Learn how to protect your Access database so you can give or sell it to others, and they will be required to register their copy of the database with you. This prevents theft and piracy, and protects your intellectual property.
Learn how to build a database to manage your assets. You will learn how to create grouped assets (with unlimited grouping levels), track locations, owners, values, and keep a complete log of changes to the asset's history.
Learn how to count the number of work days between two dates, determine if a date is a week day or a weekend day, calculate holidays, time stamp edited records, use event timers in your database to create popup notifications for reminders, generate recurring appointments, and calculate the number of a particular weekday (Friday) in any period (January). Lots more.
Learn how to work with images and other objects (OLE, pictures, etc.) in your Access datbases. Learn how to work with images and other objects in your Access databases. Learn how to use images without having to store them in your database.
You know, Russ, one of my YouTube Gold members just asked me a couple days ago if I could show how to reconcile a check book, so I was going to do a simple check register as a TechHelp video, and then for the Extended Cut show how to print checks.
I cover how to do a simple check register in Access Expert 29. I cover how to print checks in Developer 5. But a lot of people want to learn how to do these things and don't necessarily want ALL of the rest of the material in those classes, so I can make a quick, short how-to TechHelp video that covers the basics.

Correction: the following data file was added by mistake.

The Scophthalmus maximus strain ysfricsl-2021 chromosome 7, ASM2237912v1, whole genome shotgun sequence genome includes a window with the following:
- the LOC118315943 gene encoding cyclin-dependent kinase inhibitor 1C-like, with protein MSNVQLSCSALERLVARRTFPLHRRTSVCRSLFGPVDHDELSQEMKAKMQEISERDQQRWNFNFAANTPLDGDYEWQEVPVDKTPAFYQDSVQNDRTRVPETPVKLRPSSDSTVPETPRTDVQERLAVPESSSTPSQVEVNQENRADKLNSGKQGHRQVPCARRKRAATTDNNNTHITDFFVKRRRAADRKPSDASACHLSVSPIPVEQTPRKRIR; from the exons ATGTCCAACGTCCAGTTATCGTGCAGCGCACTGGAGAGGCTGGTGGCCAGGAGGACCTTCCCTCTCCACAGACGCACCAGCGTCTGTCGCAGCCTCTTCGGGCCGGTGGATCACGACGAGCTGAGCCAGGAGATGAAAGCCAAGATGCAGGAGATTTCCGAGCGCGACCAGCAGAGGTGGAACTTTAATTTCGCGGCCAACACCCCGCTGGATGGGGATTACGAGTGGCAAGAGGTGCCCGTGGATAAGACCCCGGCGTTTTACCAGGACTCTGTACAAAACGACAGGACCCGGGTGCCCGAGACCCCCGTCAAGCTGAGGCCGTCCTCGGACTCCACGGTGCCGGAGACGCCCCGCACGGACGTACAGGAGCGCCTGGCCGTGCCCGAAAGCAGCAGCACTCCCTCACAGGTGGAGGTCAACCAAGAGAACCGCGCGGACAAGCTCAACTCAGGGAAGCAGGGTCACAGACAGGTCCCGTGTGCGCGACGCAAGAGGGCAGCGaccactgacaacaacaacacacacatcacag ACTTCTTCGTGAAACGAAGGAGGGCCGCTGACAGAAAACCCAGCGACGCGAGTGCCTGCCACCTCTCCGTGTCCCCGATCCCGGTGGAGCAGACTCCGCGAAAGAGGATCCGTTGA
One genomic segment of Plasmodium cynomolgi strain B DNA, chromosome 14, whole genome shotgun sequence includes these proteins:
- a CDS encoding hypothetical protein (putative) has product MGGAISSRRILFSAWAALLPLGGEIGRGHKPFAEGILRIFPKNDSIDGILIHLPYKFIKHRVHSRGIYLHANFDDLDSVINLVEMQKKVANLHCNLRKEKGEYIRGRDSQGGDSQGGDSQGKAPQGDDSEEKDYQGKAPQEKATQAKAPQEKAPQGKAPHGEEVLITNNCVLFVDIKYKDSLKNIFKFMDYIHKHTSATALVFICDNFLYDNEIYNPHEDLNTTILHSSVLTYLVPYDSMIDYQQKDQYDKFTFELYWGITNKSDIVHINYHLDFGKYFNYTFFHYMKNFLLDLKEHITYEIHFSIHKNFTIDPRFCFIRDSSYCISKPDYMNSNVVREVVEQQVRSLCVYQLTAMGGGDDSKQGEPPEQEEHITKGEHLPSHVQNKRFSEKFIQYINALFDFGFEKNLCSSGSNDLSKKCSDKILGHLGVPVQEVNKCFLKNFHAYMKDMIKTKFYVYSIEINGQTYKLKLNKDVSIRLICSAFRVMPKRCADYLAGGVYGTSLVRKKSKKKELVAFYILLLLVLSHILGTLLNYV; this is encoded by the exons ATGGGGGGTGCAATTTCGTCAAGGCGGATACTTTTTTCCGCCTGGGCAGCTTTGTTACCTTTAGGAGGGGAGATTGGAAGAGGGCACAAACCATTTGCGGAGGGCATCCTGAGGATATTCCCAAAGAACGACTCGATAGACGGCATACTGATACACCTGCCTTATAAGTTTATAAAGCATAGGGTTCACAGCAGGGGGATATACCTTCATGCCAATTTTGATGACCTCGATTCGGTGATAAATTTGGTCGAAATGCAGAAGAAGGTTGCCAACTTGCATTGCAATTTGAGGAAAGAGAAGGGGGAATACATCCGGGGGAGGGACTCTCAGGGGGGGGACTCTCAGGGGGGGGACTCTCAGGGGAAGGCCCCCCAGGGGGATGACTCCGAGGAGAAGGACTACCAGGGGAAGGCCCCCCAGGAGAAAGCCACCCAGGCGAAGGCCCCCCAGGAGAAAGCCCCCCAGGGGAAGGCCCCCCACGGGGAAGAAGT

I've been thinking about a full seminar on the subject too. I would include things like tracking multiple accounts, downloading and importing your bank statements, putting expenses in categories, etc. If you can think of any other features you'd like to see, post them here.
As far as WHEN? I don't know. The quick TechHelp videos, very soon. It's a Gold Member so he's on top of the list. The seminar? Not sure. I've got a few other things on my plate first.
Alex just reminded me that I already recorded 3 hours of a Bank Seminar that I never released back in 2019. That covers mostly downloading and importing transactions from your bank. I'm going to review it soon and perhaps publish what I've got so far.
I really just want to know that "if statement" for a credit of deposit so i can have the 2 fields then the running balance. I wish you would have included it in Expert 29 class I would think that would have qualified for the expert level.
There's two ways you can do it. In Expert 29 I show you how to use a single AMOUNT field and enter debits as negative numbers. The other way to do it is to use two fields: one for debits and one for credits. A lot of banks and accounting software use the 2nd method, which I think I'm going to do in the TechHelp video just to show a different way to do it. Is that what you're asking about? If so, stay tuned for that.